"Where are you going?" I asked.
"Back outside to see our tree!" they answered.
They really believed it could happen that fast.
Not long ago, I heard about some seeds that reminded me of Grant and Russell's tree. If you plant the seed of a Chinese bamboo tree and care for it diligently every day for four years, nothing will happen. That's right ... nothing. Not even a sprout. But at some point during the fifth year it will begin to grow, and in just a few weeks it will be more than 80 feet tall.
I'm not a gardener. While I enjoy other people's gardens, it's simply not one of my passions. But I am passionate about children, and as a parent, grandparent, former teacher, and current school board member, I see that there are a lot of parallels between planting seeds, parenting, and education.
As parents and teachers, we plant the seeds of character and knowledge. Some of us are like Russell and Grant — we expect results within minutes, but each child has an individual timeline for growth. If we expect them all to grow and learn at the same rate, we will become discouraged. Sometimes we have to water and wait, and wait some more. Sometimes that waiting period is hard and we start to wonder if what we say or do really matters.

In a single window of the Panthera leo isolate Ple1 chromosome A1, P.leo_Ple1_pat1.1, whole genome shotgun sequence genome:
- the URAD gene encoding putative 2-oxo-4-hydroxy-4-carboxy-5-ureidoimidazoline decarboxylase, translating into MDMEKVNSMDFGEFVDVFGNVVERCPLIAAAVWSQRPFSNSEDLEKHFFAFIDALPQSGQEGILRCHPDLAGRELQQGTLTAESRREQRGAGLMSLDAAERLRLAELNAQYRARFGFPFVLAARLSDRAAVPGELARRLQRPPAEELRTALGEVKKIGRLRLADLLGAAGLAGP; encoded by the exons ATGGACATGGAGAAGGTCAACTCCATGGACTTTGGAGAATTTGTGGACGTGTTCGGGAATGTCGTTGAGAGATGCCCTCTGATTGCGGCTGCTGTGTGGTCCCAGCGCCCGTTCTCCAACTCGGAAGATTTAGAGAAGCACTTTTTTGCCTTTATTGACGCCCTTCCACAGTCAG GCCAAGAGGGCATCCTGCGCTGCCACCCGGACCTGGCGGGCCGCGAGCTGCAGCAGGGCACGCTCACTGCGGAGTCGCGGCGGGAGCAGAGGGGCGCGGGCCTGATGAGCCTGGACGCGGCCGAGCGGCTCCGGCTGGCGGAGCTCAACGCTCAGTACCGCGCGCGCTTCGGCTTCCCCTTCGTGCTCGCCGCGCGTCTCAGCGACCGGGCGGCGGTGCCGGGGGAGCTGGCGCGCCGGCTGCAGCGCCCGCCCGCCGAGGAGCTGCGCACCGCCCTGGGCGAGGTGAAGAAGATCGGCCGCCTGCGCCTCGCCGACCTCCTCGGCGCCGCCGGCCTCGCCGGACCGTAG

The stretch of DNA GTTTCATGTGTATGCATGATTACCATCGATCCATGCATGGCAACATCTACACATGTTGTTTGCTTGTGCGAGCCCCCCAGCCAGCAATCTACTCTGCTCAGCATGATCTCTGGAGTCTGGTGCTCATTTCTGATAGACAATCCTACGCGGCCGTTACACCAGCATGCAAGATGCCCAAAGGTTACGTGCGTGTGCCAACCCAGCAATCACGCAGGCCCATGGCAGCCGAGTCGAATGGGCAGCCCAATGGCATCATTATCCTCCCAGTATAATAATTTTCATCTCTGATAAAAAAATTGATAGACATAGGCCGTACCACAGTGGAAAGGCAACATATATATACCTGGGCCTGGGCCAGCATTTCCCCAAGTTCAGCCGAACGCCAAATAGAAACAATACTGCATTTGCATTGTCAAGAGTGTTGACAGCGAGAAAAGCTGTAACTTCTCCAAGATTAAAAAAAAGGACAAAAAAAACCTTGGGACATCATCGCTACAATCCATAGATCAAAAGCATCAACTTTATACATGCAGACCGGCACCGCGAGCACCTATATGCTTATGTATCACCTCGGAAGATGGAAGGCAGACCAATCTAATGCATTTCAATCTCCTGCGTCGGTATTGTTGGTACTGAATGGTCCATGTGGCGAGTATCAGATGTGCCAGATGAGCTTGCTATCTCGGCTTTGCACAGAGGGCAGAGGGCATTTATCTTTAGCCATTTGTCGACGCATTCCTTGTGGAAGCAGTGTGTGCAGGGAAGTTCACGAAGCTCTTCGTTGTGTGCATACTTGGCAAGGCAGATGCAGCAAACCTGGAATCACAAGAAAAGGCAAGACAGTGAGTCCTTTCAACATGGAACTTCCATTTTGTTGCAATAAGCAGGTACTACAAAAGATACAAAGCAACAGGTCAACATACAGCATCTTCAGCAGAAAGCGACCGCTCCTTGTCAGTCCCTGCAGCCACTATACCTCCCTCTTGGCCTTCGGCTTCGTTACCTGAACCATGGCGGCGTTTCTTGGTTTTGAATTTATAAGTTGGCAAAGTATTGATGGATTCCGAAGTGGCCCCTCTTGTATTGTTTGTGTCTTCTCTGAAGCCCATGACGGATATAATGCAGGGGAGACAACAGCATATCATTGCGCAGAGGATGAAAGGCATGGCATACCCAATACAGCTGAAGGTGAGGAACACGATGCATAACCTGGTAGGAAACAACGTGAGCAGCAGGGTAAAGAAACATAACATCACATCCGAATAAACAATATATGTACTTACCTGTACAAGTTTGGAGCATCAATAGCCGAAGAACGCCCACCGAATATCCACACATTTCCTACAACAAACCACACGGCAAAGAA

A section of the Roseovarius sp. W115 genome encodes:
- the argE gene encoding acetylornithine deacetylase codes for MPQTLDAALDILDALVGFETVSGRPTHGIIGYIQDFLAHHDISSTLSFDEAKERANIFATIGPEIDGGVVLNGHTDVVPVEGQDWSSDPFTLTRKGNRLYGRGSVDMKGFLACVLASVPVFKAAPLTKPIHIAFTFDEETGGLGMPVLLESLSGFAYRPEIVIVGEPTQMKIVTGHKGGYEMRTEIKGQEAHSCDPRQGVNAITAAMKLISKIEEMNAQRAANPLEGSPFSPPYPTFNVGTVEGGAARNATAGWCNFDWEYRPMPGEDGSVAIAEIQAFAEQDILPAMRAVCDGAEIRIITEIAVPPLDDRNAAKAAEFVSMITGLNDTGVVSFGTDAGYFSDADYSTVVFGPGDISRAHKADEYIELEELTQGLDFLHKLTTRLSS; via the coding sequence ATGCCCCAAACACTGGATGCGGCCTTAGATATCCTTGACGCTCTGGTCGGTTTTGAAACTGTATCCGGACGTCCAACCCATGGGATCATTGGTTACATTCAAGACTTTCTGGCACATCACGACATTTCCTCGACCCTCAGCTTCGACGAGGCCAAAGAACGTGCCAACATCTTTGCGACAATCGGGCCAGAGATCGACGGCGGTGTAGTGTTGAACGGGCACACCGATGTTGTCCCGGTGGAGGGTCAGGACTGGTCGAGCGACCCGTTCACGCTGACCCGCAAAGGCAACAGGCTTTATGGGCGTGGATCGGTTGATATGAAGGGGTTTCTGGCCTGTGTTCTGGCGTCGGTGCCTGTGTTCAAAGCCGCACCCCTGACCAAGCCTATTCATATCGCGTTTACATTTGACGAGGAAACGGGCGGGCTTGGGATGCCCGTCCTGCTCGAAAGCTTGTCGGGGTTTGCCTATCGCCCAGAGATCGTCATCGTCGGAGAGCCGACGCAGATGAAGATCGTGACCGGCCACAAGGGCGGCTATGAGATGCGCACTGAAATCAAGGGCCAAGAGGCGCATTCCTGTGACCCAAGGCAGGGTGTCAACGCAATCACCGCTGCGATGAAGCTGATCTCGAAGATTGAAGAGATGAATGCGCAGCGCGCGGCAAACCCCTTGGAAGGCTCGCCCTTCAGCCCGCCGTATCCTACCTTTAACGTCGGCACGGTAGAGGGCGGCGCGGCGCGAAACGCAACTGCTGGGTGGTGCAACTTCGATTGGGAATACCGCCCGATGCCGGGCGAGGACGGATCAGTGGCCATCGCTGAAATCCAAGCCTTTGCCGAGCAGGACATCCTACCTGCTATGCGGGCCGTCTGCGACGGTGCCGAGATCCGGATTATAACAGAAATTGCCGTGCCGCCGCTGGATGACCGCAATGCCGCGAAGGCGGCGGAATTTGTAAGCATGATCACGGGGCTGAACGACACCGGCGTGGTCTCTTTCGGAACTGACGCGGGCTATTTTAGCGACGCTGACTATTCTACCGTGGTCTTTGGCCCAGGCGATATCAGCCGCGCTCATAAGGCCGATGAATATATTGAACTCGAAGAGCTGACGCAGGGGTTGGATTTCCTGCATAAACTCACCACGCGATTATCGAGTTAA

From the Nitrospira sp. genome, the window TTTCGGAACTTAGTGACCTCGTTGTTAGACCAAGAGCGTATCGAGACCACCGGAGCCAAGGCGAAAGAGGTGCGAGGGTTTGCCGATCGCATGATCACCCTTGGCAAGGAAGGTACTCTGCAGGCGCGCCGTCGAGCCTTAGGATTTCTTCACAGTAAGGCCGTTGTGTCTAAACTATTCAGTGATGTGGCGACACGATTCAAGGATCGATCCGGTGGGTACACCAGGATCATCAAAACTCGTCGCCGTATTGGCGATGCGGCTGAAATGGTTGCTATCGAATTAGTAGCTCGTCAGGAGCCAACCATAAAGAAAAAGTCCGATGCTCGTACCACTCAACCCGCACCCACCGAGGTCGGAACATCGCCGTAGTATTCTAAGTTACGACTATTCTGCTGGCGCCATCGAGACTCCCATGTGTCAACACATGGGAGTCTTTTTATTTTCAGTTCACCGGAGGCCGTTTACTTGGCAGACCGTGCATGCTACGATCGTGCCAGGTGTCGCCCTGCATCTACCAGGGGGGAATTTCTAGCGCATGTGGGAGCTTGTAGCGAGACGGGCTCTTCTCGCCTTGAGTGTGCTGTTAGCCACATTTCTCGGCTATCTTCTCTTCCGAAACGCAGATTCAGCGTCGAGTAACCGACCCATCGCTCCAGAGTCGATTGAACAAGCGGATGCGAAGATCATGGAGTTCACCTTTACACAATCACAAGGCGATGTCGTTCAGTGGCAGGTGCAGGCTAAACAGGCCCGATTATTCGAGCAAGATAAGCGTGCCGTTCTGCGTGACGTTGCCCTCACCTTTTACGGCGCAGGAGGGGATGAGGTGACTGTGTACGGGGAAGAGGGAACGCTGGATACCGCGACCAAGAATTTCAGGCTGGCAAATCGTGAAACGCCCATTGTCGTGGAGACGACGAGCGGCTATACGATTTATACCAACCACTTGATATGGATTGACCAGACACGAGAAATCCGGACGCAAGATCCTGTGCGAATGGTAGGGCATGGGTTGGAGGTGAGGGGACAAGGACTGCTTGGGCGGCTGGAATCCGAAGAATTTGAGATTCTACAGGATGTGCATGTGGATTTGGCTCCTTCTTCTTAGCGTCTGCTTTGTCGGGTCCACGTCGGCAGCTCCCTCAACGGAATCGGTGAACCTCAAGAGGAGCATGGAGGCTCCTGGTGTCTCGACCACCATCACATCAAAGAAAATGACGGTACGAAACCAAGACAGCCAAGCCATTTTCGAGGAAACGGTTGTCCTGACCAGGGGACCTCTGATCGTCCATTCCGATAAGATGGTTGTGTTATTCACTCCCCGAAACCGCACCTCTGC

As for the Chinese bamboo tree, it didn't really grow 80 feet in just a few weeks. It grew for five years and a few weeks. What parents, educators and Christians need to remember is that just because we don't see immediate results, it doesn't mean the tree isn't growing.
Plant the seeds, grow the roots, and eventually there will be a tree. Never, ever, give up.
Consider him [Jesus] who endured such opposition from sinners, so that you will not grow weary and lose heart (Hebrews 12:3 TNIV).
May the God who gives endurance and encouragement give you the same attitude of mind toward each other that Christ Jesus had, so that with one mind and one voice you may glorify the God and Father of our Lord Jesus Christ (Romans 15:5-6).
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